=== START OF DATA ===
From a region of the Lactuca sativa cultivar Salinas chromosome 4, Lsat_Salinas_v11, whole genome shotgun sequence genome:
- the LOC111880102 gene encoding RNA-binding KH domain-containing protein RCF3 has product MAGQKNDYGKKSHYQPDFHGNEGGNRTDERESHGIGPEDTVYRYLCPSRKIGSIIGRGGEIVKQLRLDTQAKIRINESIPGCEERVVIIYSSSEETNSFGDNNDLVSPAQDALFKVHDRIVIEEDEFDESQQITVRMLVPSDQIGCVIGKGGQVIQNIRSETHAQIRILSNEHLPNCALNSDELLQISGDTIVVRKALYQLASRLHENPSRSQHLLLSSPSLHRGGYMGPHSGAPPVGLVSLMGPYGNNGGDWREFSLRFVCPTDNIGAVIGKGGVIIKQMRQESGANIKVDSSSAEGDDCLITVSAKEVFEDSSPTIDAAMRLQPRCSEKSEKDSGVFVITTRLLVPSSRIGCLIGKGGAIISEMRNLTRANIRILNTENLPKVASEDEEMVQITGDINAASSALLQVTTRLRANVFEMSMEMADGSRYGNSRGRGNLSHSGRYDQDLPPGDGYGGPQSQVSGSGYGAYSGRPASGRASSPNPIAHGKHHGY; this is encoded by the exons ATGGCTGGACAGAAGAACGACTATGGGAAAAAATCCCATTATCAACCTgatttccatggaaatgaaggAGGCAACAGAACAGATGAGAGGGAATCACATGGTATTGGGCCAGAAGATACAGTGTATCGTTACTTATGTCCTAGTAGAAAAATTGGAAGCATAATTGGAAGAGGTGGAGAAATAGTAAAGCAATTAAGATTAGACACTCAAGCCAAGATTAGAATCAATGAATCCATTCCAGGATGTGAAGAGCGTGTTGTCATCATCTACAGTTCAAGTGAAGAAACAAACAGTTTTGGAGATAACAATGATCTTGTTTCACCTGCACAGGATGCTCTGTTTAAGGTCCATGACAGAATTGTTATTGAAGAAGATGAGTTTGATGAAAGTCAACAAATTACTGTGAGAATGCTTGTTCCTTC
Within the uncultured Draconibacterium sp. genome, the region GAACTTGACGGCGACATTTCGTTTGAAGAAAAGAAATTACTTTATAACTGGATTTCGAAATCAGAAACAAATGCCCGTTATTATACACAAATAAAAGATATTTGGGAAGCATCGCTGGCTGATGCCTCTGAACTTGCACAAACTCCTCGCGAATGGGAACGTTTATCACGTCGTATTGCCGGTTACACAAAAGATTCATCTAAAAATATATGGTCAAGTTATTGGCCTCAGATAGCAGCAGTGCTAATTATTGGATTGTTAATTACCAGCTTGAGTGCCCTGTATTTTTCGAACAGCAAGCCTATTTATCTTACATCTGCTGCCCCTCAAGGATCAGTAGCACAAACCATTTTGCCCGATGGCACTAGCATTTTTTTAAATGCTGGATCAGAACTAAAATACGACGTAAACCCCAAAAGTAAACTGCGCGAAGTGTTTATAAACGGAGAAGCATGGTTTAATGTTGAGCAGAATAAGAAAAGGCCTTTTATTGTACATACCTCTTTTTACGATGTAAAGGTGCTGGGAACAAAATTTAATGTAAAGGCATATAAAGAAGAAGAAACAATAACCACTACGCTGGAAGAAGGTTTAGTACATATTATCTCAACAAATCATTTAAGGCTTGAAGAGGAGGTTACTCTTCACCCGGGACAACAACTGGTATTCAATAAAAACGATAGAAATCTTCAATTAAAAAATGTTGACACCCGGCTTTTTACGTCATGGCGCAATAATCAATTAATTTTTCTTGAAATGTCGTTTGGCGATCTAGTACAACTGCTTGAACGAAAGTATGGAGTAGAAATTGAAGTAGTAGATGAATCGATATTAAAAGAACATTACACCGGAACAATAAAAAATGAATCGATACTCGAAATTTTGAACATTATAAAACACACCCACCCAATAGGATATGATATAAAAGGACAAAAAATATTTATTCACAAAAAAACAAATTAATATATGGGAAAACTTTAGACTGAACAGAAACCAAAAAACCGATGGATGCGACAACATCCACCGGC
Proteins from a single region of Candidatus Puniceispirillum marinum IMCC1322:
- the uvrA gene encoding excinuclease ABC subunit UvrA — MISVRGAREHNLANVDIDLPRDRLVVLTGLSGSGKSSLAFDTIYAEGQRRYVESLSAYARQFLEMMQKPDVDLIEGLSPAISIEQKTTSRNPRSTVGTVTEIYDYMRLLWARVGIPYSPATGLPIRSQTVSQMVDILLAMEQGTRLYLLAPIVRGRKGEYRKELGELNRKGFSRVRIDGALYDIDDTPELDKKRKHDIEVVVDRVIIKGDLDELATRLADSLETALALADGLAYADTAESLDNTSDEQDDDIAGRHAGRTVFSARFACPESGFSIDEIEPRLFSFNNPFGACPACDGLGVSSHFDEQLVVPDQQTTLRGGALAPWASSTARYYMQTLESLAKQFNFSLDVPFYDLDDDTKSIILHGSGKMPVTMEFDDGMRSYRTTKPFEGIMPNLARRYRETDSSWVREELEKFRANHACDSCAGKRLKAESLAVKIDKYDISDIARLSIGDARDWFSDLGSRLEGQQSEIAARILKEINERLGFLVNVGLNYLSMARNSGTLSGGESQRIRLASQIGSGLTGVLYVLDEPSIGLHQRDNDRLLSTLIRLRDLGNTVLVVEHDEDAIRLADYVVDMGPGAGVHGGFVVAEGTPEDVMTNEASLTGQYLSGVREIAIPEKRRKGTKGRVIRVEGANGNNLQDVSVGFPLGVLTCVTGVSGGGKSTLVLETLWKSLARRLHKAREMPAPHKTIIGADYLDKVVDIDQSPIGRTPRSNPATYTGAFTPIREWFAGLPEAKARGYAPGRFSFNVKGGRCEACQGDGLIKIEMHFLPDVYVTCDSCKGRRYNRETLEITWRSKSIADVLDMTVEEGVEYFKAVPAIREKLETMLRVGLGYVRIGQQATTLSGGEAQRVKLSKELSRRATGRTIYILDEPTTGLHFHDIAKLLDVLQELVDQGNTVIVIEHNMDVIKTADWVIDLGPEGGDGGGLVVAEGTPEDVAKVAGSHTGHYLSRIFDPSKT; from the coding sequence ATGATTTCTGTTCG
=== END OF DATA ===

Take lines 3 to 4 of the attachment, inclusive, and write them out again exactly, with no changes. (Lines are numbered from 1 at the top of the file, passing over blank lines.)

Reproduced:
Within the uncultured Draconibacterium sp. genome, the region GAACTTGACGGCGACATTTCGTTTGAAGAAAAGAAATTACTTTATAACTGGATTTCGAAATCAGAAACAAATGCCCGTTATTATACACAAATAAAAGATATTTGGGAAGCATCGCTGGCTGATGCCTCTGAACTTGCACAAACTCCTCGCGAATGGGAACGTTTATCACGTCGTATTGCCGGTTACACAAAAGATTCATCTAAAAATATATGGTCAAGTTATTGGCCTCAGATAGCAGCAGTGCTAATTATTGGATTGTTAATTACCAGCTTGAGTGCCCTGTATTTTTCGAACAGCAAGCCTATTTATCTTACATCTGCTGCCCCTCAAGGATCAGTAGCACAAACCATTTTGCCCGATGGCACTAGCATTTTTTTAAATGCTGGATCAGAACTAAAATACGACGTAAACCCCAAAAGTAAACTGCGCGAAGTGTTTATAAACGGAGAAGCATGGTTTAATGTTGAGCAGAATAAGAAAAGGCCTTTTATTGTACATACCTCTTTTTACGATGTAAAGGTGCTGGGAACAAAATTTAATGTAAAGGCATATAAAGAAGAAGAAACAATAACCACTACGCTGGAAGAAGGTTTAGTACATATTATCTCAACAAATCATTTAAGGCTTGAAGAGGAGGTTACTCTTCACCCGGGACAACAACTGGTATTCAATAAAAACGATAGAAATCTTCAATTAAAAAATGTTGACACCCGGCTTTTTACGTCATGGCGCAATAATCAATTAATTTTTCTTGAAATGTCGTTTGGCGATCTAGTACAACTGCTTGAACGAAAGTATGGAGTAGAAATTGAAGTAGTAGATGAATCGATATTAAAAGAACATTACACCGGAACAATAAAAAATGAATCGATACTCGAAATTTTGAACATTATAAAACACACCCACCCAATAGGATATGATATAAAAGGACAAAAAATATTTATTCACAAAAAAACAAATTAATATATGGGAAAACTTTAGACTGAACAGAAACCAAAAAACCGATGGATGCGACAACATCCACCGGC
Proteins from a single region of Candidatus Puniceispirillum marinum IMCC1322: